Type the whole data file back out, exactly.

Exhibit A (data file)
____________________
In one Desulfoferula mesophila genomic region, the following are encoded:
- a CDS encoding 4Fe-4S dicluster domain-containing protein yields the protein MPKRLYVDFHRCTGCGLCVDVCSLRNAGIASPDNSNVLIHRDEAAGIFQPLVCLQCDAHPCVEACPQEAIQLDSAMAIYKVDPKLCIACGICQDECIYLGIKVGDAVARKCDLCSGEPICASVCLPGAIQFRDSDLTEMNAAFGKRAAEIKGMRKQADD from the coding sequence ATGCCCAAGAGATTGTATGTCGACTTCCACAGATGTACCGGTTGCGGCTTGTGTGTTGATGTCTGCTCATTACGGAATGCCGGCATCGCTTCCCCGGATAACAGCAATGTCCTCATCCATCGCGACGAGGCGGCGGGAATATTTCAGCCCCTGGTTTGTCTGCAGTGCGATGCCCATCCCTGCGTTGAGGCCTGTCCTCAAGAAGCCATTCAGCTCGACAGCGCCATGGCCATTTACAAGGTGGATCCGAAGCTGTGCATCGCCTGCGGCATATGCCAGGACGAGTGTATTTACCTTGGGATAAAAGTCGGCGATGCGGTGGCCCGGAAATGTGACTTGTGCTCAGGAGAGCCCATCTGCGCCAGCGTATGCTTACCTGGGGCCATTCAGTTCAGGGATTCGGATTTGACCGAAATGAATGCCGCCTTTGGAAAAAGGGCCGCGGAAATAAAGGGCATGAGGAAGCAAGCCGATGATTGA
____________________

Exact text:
In one Desulfoferula mesophila genomic region, the following are encoded:
- a CDS encoding 4Fe-4S dicluster domain-containing protein yields the protein MPKRLYVDFHRCTGCGLCVDVCSLRNAGIASPDNSNVLIHRDEAAGIFQPLVCLQCDAHPCVEACPQEAIQLDSAMAIYKVDPKLCIACGICQDECIYLGIKVGDAVARKCDLCSGEPICASVCLPGAIQFRDSDLTEMNAAFGKRAAEIKGMRKQADD from the coding sequence ATGCCCAAGAGATTGTATGTCGACTTCCACAGATGTACCGGTTGCGGCTTGTGTGTTGATGTCTGCTCATTACGGAATGCCGGCATCGCTTCCCCGGATAACAGCAATGTCCTCATCCATCGCGACGAGGCGGCGGGAATATTTCAGCCCCTGGTTTGTCTGCAGTGCGATGCCCATCCCTGCGTTGAGGCCTGTCCTCAAGAAGCCATTCAGCTCGACAGCGCCATGGCCATTTACAAGGTGGATCCGAAGCTGTGCATCGCCTGCGGCATATGCCAGGACGAGTGTATTTACCTTGGGATAAAAGTCGGCGATGCGGTGGCCCGGAAATGTGACTTGTGCTCAGGAGAGCCCATCTGCGCCAGCGTATGCTTACCTGGGGCCATTCAGTTCAGGGATTCGGATTTGACCGAAATGAATGCCGCCTTTGGAAAAAGGGCCGCGGAAATAAAGGGCATGAGGAAGCAAGCCGATGATTGA